A silt-out happens when someone touches or kicks up a large amount of silt, degrading the visibility to often zero.
Inside a silt-out, you can literally not see your own hand in front of your eyes.
Dangers of a silt-out
Silt-outs tend to happen near bottoms and inside wrecks or caves.
Because the visibility decreases instantaneously to next to nothing, it can cause uneasiness or panic in divers, even experienced divers.
It can cause uncontrolled ascents, or, if near a drop-off, descents, as well as buddy separation.
Inside enclosed water spaces, it can be fatal, as was demonstrated only too well a few years ago in the Grotto Rosso in Italy, where a group of divers, including their guide, drowned inside the cave after becoming disoriented following a silt-out.
With no visibility, it is hard to find your way out of a wreck or a cave, which can cause panic, which in turn leads to more frantic movement patterns, worsening the silt-out.
The best thing to do about silt-outs is to avoid them altogether.
Your finning technique, buoyancy, and trim are critical in this respect.
The preferred finning technique in areas where silt is present is the bent-knee cave diver kick, and of course, good buoyancy control will mean that you don’t accidentally hit the bottom (or the ceiling of a cave or wreck, where silt also can be lodged).
Trim, the ability to stay level in the water, will help keep your legs and fins off the bottom, where it can disturb the silt.
We’ve already covered finning techniques and buoyancy in other articles here on DIVEIN.com.
Whenever you head into a cave or wreck, you should always have adequate training, and make sure you bring a powerful dive torch (which can help cut through the silt, offering some orientation), as well as a line attached outside the entrance to the cave or wreck.
This will allow you, in case of a silt-out, and you are diving in low visibility, to follow the line back to safety.
Get out of a silt-out
Should you find yourself in the midst of a full-on silt-out, there are a number of things you can do to get out safely.
1. Stay calm. Silt-outs are scary, but panicking will only make matters worse. Stop, breathe, think.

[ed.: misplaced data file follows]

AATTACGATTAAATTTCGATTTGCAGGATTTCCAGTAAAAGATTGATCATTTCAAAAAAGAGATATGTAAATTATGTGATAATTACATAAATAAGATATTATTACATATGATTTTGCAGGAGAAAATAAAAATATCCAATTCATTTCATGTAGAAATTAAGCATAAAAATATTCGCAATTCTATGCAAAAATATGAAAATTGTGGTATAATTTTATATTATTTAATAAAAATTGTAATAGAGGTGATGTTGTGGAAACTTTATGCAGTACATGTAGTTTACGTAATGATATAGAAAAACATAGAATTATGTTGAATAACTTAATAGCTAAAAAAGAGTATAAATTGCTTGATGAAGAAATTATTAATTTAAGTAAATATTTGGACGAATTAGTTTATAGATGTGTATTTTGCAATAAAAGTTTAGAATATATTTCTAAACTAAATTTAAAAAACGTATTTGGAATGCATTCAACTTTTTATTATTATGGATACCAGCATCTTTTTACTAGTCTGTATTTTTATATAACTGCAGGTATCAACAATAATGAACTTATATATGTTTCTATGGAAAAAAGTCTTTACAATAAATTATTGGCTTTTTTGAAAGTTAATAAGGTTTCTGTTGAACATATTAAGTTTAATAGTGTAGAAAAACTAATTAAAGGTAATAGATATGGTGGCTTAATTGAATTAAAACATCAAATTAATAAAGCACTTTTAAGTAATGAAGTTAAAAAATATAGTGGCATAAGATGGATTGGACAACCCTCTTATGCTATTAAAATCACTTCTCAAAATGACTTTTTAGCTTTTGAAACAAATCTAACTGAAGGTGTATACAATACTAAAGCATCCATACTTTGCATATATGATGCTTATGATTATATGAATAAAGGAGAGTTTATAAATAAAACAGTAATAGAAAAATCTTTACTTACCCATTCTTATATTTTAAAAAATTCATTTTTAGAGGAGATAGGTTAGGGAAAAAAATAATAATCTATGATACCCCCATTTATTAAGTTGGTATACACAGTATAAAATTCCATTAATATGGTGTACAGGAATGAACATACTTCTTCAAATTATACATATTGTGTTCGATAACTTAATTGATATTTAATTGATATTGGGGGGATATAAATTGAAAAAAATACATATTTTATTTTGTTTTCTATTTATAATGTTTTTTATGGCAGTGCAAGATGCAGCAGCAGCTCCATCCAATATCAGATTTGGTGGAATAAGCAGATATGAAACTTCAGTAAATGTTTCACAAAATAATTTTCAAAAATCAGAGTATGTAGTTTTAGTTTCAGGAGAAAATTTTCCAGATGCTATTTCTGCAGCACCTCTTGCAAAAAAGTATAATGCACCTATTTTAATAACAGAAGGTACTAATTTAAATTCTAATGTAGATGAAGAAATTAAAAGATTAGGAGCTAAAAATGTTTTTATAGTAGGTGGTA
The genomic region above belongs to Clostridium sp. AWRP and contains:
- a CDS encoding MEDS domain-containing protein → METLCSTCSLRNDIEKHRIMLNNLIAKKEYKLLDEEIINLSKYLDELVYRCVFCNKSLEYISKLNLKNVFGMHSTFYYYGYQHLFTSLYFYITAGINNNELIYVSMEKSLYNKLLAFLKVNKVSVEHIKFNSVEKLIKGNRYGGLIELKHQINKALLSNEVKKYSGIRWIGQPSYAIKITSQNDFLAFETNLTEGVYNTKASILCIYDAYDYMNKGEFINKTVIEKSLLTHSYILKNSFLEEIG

2. Maintain your depth. This won’t be a problem if you’re in a fairly small area, such as inside a wreck’s living quarters, but in large cargo rooms, or inside large caves, it can be trickier, and in particular in open water. Notice any pressure changes in your ears from increasing or decreasing pressure, and try to bring your dive computer or depth gauge close enough to your eyes to read it.
3. Make your way our carefully. If you’re in open water or have enough room overhead, try ascending slowly using your BCD until you come out of the silt cloud. Be careful you don’t ascend too fast, as the silt-out can make it hard to discern your ascent rate.
- If you don’t have this option, swim carefully out of the silt-cloud, using the bent-knee cave diver kick to avoid kicking up any more silt.
- If you’re inside a wreck or cave, you should have a line reel with you, and you should follow this line, Hansel and Grethel-style, back to the entrance.
- If you’re in a wreck without a line reel (which you shouldn’t be), try scanning around for anywhere in the cloud where the cloud seems even a little bit lighter than elsewhere, as this is probably the light zone around the entrance (provided you’re still within visual contact of the light zone).
One final tip: keep attention to your bubbles. It is in fact possible to be disoriented enough in a silt-out to not be able to tell the difference between up and down.
But thankfully, bubbles always rise, so noticing which way your bubbles go when you exhale can help you keep your bearings.